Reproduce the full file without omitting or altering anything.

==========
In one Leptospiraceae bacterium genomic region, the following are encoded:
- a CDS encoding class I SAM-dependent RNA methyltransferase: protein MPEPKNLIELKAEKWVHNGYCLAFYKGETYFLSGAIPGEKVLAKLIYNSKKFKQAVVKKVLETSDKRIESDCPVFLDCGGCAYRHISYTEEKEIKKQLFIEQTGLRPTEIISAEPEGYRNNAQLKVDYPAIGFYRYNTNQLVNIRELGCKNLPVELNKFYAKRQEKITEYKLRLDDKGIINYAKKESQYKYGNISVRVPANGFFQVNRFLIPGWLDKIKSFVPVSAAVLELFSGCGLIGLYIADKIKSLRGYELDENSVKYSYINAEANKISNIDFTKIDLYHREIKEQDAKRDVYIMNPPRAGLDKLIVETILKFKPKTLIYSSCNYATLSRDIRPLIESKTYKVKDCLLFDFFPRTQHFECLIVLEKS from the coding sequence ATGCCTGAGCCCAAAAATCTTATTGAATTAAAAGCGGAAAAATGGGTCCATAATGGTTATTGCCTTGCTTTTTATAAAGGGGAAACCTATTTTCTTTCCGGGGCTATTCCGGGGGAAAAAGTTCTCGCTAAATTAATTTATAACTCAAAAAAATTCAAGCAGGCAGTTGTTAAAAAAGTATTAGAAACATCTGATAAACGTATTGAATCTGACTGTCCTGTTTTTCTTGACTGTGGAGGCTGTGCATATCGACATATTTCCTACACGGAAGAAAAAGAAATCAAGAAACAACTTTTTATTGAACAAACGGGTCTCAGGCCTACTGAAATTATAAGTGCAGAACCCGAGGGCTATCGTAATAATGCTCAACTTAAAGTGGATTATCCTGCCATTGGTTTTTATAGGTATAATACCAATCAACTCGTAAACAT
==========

In one Leptospiraceae bacterium genomic region, the following are encoded:
- a CDS encoding class I SAM-dependent RNA methyltransferase: protein MPEPKNLIELKAEKWVHNGYCLAFYKGETYFLSGAIPGEKVLAKLIYNSKKFKQAVVKKVLETSDKRIESDCPVFLDCGGCAYRHISYTEEKEIKKQLFIEQTGLRPTEIISAEPEGYRNNAQLKVDYPAIGFYRYNTNQLVNIRELGCKNLPVELNKFYAKRQEKITEYKLRLDDKGIINYAKKESQYKYGNISVRVPANGFFQVNRFLIPGWLDKIKSFVPVSAAVLELFSGCGLIGLYIADKIKSLRGYELDENSVKYSYINAEANKISNIDFTKIDLYHREIKEQDAKRDVYIMNPPRAGLDKLIVETILKFKPKTLIYSSCNYATLSRDIRPLIESKTYKVKDCLLFDFFPRTQHFECLIVLEKS from the coding sequence ATGCCTGAGCCCAAAAATCTTATTGAATTAAAAGCGGAAAAATGGGTCCATAATGGTTATTGCCTTGCTTTTTATAAAGGGGAAACCTATTTTCTTTCCGGGGCTATTCCGGGGGAAAAAGTTCTCGCTAAATTAATTTATAACTCAAAAAAATTCAAGCAGGCAGTTGTTAAAAAAGTATTAGAAACATCTGATAAACGTATTGAATCTGACTGTCCTGTTTTTCTTGACTGTGGAGGCTGTGCATATCGACATATTTCCTACACGGAAGAAAAAGAAATCAAGAAACAACTTTTTATTGAACAAACGGGTCTCAGGCCTACTGAAATTATAAGTGCAGAACCCGAGGGCTATCGTAATAATGCTCAACTTAAAGTGGATTATCCTGCCATTGGTTTTTATAGGTATAATACCAATCAACTCGTAAACAT